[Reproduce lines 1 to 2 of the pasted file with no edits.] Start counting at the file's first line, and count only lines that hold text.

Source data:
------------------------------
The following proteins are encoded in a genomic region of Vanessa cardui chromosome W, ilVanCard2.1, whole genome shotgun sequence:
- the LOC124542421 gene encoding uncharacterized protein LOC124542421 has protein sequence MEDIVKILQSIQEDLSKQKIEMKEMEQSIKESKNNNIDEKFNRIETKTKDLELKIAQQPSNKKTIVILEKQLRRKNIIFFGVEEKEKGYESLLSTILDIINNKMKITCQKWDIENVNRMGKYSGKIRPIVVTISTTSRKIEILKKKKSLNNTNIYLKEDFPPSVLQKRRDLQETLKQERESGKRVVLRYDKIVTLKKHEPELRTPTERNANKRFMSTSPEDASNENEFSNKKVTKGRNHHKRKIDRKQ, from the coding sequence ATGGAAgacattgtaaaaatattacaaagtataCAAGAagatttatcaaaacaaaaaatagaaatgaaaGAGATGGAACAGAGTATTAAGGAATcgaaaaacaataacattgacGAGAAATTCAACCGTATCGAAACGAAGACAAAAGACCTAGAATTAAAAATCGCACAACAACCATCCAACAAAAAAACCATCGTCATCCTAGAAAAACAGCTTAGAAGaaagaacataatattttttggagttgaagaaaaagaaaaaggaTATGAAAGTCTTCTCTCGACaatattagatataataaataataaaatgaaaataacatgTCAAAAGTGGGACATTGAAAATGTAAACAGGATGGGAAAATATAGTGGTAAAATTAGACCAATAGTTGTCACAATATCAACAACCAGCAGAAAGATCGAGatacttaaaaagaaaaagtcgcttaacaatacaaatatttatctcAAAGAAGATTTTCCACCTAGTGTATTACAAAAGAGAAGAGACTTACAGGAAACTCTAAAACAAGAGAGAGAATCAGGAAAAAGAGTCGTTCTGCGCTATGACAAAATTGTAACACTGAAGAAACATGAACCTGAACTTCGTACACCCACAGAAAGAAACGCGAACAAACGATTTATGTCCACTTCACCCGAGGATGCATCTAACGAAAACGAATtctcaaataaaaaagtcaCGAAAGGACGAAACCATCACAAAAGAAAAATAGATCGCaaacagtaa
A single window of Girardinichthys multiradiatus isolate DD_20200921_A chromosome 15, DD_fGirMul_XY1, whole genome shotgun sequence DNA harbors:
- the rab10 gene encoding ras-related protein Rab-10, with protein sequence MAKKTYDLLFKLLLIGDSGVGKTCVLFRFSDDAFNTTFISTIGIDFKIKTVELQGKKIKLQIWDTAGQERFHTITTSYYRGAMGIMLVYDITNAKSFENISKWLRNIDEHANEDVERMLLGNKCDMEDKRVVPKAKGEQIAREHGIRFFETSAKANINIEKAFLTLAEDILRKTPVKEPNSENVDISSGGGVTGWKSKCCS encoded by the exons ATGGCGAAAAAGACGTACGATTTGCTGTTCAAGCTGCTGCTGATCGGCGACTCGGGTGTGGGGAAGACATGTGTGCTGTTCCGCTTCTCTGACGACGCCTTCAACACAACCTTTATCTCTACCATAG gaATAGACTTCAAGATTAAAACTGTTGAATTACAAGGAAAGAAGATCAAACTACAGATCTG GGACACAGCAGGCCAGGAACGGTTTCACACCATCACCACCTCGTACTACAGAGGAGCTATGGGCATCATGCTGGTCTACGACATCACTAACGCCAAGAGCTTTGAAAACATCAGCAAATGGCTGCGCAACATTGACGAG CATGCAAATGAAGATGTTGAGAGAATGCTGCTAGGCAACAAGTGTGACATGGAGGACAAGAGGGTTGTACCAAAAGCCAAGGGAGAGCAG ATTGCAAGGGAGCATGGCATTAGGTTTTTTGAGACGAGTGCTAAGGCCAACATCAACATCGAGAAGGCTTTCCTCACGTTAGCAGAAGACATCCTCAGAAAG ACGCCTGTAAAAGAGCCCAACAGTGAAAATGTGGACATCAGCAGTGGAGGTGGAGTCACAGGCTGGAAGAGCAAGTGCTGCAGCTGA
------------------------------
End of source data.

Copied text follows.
The following proteins are encoded in a genomic region of Vanessa cardui chromosome W, ilVanCard2.1, whole genome shotgun sequence:
- the LOC124542421 gene encoding uncharacterized protein LOC124542421 has protein sequence MEDIVKILQSIQEDLSKQKIEMKEMEQSIKESKNNNIDEKFNRIETKTKDLELKIAQQPSNKKTIVILEKQLRRKNIIFFGVEEKEKGYESLLSTILDIINNKMKITCQKWDIENVNRMGKYSGKIRPIVVTISTTSRKIEILKKKKSLNNTNIYLKEDFPPSVLQKRRDLQETLKQERESGKRVVLRYDKIVTLKKHEPELRTPTERNANKRFMSTSPEDASNENEFSNKKVTKGRNHHKRKIDRKQ, from the coding sequence ATGGAAgacattgtaaaaatattacaaagtataCAAGAagatttatcaaaacaaaaaatagaaatgaaaGAGATGGAACAGAGTATTAAGGAATcgaaaaacaataacattgacGAGAAATTCAACCGTATCGAAACGAAGACAAAAGACCTAGAATTAAAAATCGCACAACAACCATCCAACAAAAAAACCATCGTCATCCTAGAAAAACAGCTTAGAAGaaagaacataatattttttggagttgaagaaaaagaaaaaggaTATGAAAGTCTTCTCTCGACaatattagatataataaataataaaatgaaaataacatgTCAAAAGTGGGACATTGAAAATGTAAACAGGATGGGAAAATATAGTGGTAAAATTAGACCAATAGTTGTCACAATATCAACAACCAGCAGAAAGATCGAGatacttaaaaagaaaaagtcgcttaacaatacaaatatttatctcAAAGAAGATTTTCCACCTAGTGTATTACAAAAGAGAAGAGACTTACAGGAAACTCTAAAACAAGAGAGAGAATCAGGAAAAAGAGTCGTTCTGCGCTATGACAAAATTGTAACACTGAAGAAACATGAACCTGAACTTCGTACACCCACAGAAAGAAACGCGAACAAACGATTTATGTCCACTTCACCCGAGGATGCATCTAACGAAAACGAATtctcaaataaaaaagtcaCGAAAGGACGAAACCATCACAAAAGAAAAATAGATCGCaaacagtaa